Serendipitous Discovery Solves 125-Year-Old Neuroscience Mystery – May Help Treatment For Acquired Epilepsy


The discovery could help spur research into epilepsy treatments. Chaikom/Shutterstock

Science is rarely eureka moments and instead hard work for slender strands of revelation. However, a team of scientists from the Virginia Tech Carilion Research Institute have done what many scientists envy: they’ve made a serendipitous discovery of what they claim “solves” a century-old mystery around a web-like structure in the brain.

This puzzling matrix of molecules, known as perineuronal nets, wrap around certain neurons and dendrites. They have been implicated in plasticity, disease, and aging, but their precise function remains unclear.


Now, the team led by Harald Sontheimer have discovered that the nets – at least in one capacity – are involved in modulating electrical impulses in the brain. Even more compelling is what happened when the scientists dissolved these nets: brain seizures.

"It was a surprise to see this bystander effect of seizure activity once the neurons were stripped of their nets,” said Sontheimer, executive director of the School of Neuroscience, in a statement.

The scientists were not initially investigating these matrixes, but instead studying epilepsy in mouse models brought on by terminal brain cancer known as glioblastoma.

Glioblastoma is a difficult type of cancer to treat due to the confined nature of the skull and the ability of tumor cells to spread rapidly. Since the cancerous cells are limited to our noggin’s chamber of bone, it must kill healthy cells first in order to make more room to grow and infect new tissue. The prognosis for adults with this disease is bleak, with a 5 percent survival rate five years after diagnosis.


To kill healthy cells, the tumors secrete glutamate in high amounts in order to have room to flourish. The glutamate seems to specifically target brain cells producing GABA – a neurotransmitter that inhibits neurons from getting too overexcited, without which the brain can seize.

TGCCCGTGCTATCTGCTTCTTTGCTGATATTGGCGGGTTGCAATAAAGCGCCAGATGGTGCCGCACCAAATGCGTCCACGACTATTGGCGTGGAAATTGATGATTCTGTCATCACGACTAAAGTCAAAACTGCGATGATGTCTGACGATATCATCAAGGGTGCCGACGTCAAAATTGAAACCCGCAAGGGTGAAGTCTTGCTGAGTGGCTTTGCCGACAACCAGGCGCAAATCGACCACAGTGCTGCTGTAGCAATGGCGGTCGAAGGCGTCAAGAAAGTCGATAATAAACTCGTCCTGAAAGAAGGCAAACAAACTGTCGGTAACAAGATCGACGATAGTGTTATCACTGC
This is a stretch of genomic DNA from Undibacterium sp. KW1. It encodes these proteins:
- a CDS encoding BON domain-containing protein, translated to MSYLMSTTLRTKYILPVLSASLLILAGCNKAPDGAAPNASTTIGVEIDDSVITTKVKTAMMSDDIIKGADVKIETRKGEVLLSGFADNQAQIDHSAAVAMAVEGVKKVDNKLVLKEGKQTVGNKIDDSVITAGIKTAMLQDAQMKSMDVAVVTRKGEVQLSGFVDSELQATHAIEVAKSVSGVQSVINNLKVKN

Perineuronal nets (red) around the soma of neurons and initial dendrite segments. Stain procedures were made by Arnst Nikita. Confocal imaging procedures were made by Kuznetsova Svetlana, Melnikova Anastasiya, Arnst Nikita. Wikimedia Commons

"Unexpectedly, we also saw the enzyme attacking the perineuronal nets,” said Sontheimer, adding that the nets are usually found around GABA-secreting inhibitory neurons.

To test this finding further, the team injected the enzyme into brain slices without tumors. Rather disturbingly, they found that the enzyme can devour a perineuronal net in around 30 minutes and induce seizures.

“No one thought that these structures would have such a profound effect on how normal processes operate,” said Sontheimer.


"Without the perineuronal nets, inhibitory neurons would fire too slowly and therefore inhibition becomes too little, too late, and a seizure will occur – even in otherwise healthy brains."

The results published in Nature Communications are preliminary, but the team say the discovery could lead to pharmacological solutions to help epilepsy patients.

Around 50 million people worldwide have epilepsy, according to the World Health Organization. This makes it one of the most common neurological diseases globally.

“We propose that blocking matrix degrading enzymes using already approved drugs that pass the blood-brain barrier may be effective in slowing cell invasion and tumor angiogenesis," wrote the authors.


The team are now studying whether or not perineuronal nets play a role in epilepsy brought on by other triggers, such as head injury or brain infection.

"We need new approaches to treat epilepsy. I think this could be an effective way to control seizures," Sontheimer said. "And we solved a 125-year-old neuroscience mystery! This is what basic science is all about – keeping an open and observant mind to answer questions old and new.”


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